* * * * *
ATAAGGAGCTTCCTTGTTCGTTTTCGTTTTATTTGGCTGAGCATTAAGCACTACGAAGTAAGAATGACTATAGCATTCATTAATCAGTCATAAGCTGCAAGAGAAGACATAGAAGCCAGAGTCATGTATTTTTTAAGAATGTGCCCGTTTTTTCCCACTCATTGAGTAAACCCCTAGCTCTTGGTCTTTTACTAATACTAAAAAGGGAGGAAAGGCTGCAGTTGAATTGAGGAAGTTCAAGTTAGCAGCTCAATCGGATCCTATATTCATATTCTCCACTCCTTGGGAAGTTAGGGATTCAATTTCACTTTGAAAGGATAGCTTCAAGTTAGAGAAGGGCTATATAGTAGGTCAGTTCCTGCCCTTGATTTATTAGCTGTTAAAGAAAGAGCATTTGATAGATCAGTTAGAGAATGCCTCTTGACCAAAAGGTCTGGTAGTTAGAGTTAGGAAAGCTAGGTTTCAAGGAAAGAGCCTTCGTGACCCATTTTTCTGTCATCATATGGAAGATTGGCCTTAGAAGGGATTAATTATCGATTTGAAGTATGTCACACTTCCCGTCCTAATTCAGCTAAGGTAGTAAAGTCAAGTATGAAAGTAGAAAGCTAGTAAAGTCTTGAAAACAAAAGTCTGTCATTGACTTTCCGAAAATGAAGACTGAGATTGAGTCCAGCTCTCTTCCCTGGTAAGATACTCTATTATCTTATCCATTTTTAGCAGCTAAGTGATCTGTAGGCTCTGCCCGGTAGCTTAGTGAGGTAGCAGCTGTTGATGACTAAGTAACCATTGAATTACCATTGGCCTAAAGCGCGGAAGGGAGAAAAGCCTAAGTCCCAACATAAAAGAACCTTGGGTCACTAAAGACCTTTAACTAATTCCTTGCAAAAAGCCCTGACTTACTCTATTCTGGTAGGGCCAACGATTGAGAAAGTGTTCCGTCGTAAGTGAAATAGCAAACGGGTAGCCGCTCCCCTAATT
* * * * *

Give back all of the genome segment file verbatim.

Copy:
ATAAGGAGCTTCCTTGTTCGTTTTCGTTTTATTTGGCTGAGCATTAAGCACTACGAAGTAAGAATGACTATAGCATTCATTAATCAGTCATAAGCTGCAAGAGAAGACATAGAAGCCAGAGTCATGTATTTTTTAAGAATGTGCCCGTTTTTTCCCACTCATTGAGTAAACCCCTAGCTCTTGGTCTTTTACTAATACTAAAAAGGGAGGAAAGGCTGCAGTTGAATTGAGGAAGTTCAAGTTAGCAGCTCAATCGGATCCTATATTCATATTCTCCACTCCTTGGGAAGTTAGGGATTCAATTTCACTTTGAAAGGATAGCTTCAAGTTAGAGAAGGGCTATATAGTAGGTCAGTTCCTGCCCTTGATTTATTAGCTGTTAAAGAAAGAGCATTTGATAGATCAGTTAGAGAATGCCTCTTGACCAAAAGGTCTGGTAGTTAGAGTTAGGAAAGCTAGGTTTCAAGGAAAGAGCCTTCGTGACCCATTTTTCTGTCATCATATGGAAGATTGGCCTTAGAAGGGATTAATTATCGATTTGAAGTATGTCACACTTCCCGTCCTAATTCAGCTAAGGTAGTAAAGTCAAGTATGAAAGTAGAAAGCTAGTAAAGTCTTGAAAACAAAAGTCTGTCATTGACTTTCCGAAAATGAAGACTGAGATTGAGTCCAGCTCTCTTCCCTGGTAAGATACTCTATTATCTTATCCATTTTTAGCAGCTAAGTGATCTGTAGGCTCTGCCCGGTAGCTTAGTGAGGTAGCAGCTGTTGATGACTAAGTAACCATTGAATTACCATTGGCCTAAAGCGCGGAAGGGAGAAAAGCCTAAGTCCCAACATAAAAGAACCTTGGGTCACTAAAGACCTTTAACTAATTCCTTGCAAAAAGCCCTGACTTACTCTATTCTGGTAGGGCCAACGATTGAGAAAGTGTTCCGTCGTAAGTGAAATAGCAAACGGGTAGCCGCTCCCCTAATT